Monday, March 10, 2008

Expecting the Unexpected from South Carolina

If you are sitting in front of the TV (and apparently multi-tasking since you're also reading this blog), you know something is about to happen: Within a few minutes, the show will break and ads will appear.

The ads will probably be ones you've seen before. And even if you haven't, you'll already be familiar with them--some music, a voice over, some beauty shots of the product, and a call to action. Even if the ad is new--in fact, even if the product is new--you'll have seen the ad before. Or at least you'll have expected to, which is why you won't pay attention.

TV ads definitely have their place; even though you don't think you pay attention, plenty of studies show you do (although I suspect with each passing year, these studies get more dated, impacted by the penetration of DVRs, shifting demographics, and fractured media). TV ads are great for targeting consumers, for conveying emotion, and for keeping a brand top of mind.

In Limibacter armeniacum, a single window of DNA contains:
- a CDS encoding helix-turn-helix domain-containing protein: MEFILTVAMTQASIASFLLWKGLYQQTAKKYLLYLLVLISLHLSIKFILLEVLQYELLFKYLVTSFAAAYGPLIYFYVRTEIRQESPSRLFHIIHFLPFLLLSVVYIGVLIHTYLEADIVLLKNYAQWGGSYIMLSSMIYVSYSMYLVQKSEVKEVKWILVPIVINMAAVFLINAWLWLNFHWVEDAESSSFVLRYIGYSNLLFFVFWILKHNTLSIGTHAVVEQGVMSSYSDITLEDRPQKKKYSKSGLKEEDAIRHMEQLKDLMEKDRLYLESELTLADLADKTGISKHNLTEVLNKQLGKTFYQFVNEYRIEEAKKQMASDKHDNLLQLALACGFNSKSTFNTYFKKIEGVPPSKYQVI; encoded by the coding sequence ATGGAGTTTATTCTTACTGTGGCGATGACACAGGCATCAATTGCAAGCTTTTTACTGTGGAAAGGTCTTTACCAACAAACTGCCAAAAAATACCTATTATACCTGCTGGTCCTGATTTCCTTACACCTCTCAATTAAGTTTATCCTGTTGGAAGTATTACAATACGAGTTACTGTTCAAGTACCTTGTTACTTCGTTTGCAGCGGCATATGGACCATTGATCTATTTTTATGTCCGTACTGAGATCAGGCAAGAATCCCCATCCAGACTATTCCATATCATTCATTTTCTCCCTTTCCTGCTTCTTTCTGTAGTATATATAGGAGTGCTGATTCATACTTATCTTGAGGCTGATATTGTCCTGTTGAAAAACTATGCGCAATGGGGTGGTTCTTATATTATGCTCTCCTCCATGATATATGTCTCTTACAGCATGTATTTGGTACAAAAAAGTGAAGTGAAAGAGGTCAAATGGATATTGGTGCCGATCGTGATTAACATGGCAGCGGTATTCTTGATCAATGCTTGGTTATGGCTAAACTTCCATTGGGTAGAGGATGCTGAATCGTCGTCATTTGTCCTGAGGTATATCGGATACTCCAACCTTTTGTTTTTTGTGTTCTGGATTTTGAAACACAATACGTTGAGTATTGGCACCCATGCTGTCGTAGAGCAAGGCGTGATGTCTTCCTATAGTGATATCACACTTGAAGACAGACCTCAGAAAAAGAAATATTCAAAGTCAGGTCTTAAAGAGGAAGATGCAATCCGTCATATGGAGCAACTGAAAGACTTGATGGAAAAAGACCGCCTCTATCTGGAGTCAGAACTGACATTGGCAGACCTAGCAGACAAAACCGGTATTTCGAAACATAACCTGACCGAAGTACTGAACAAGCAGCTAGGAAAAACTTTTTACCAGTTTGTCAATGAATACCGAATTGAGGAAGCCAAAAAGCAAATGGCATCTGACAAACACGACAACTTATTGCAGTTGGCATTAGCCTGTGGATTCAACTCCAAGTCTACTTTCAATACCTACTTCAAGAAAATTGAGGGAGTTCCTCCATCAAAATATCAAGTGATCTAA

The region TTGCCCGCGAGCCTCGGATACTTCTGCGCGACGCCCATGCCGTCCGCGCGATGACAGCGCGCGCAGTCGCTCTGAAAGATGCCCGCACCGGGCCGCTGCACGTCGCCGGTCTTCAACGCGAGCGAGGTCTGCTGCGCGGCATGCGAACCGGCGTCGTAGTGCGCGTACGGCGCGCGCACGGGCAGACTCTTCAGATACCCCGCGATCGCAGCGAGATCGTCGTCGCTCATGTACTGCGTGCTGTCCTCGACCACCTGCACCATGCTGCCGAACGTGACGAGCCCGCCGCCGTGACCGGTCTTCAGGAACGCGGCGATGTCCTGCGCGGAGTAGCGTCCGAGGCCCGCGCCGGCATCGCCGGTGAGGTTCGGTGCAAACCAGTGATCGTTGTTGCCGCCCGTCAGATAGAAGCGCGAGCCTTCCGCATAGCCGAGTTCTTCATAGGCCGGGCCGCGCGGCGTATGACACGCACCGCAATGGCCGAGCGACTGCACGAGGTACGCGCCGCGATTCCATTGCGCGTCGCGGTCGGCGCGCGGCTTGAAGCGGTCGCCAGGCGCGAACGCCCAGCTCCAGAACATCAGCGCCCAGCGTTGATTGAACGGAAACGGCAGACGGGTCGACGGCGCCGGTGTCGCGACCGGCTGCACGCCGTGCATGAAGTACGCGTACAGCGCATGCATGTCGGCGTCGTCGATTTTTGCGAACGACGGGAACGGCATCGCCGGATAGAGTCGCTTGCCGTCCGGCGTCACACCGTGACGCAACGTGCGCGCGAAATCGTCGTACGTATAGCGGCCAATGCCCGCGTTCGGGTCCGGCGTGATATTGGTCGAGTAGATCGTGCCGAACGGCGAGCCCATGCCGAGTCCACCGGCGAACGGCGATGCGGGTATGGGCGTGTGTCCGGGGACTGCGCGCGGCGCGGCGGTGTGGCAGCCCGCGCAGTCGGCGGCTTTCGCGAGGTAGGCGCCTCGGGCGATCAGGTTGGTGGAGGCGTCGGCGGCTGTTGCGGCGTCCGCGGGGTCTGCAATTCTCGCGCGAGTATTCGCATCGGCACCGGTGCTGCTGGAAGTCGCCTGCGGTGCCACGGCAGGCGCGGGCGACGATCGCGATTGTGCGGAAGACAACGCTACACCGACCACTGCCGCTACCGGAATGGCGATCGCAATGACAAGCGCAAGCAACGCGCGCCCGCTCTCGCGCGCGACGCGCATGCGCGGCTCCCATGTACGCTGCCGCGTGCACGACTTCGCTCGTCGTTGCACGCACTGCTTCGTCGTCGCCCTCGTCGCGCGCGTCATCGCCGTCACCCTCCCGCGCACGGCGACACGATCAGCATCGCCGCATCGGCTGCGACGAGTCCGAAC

But what if you want to really get consumer's attention? Make them think about something? Violate their expectations and overcome consumers' natural and growing inattentiveness to advertising?

That's where Experiential Marketing (XM) enters the picture. And here is a good example of some XM that reaches consumers in their daily lives, when they least expect it. It's impossible to ignore and demands attention, but most importantly, it forces viewers to think and feel, not merely see.

The South Carolina Parks Recreation & Tourism department used the stairways and floors of four busy Chicago parking garages to get folks to think about and feel how nice it would be to get away from the city's endless winter. Each garage was wrapped with warm, inviting, and surprisingly realistic messaging telling residents that it’s "Time to thaw." Escalators led commuters to a bikini-clad woman sunbathing on a beach; garage pillars morphed into golf tees; bathroom hand dryers read, "press button for warm South Carolina breezes"; and stairways were turned into stacks of luggage.

Props to Rawle Murdy, which handled the media buy for this eye- and attention-catching month-long campaign. Results will probably not be shared, but it would be interesting to see if this campaign--which I'm sure cost a fraction of a fraction of a TV campaign--increases passenger load between Chicago and South Carolina.

Read more at Media Creativity.

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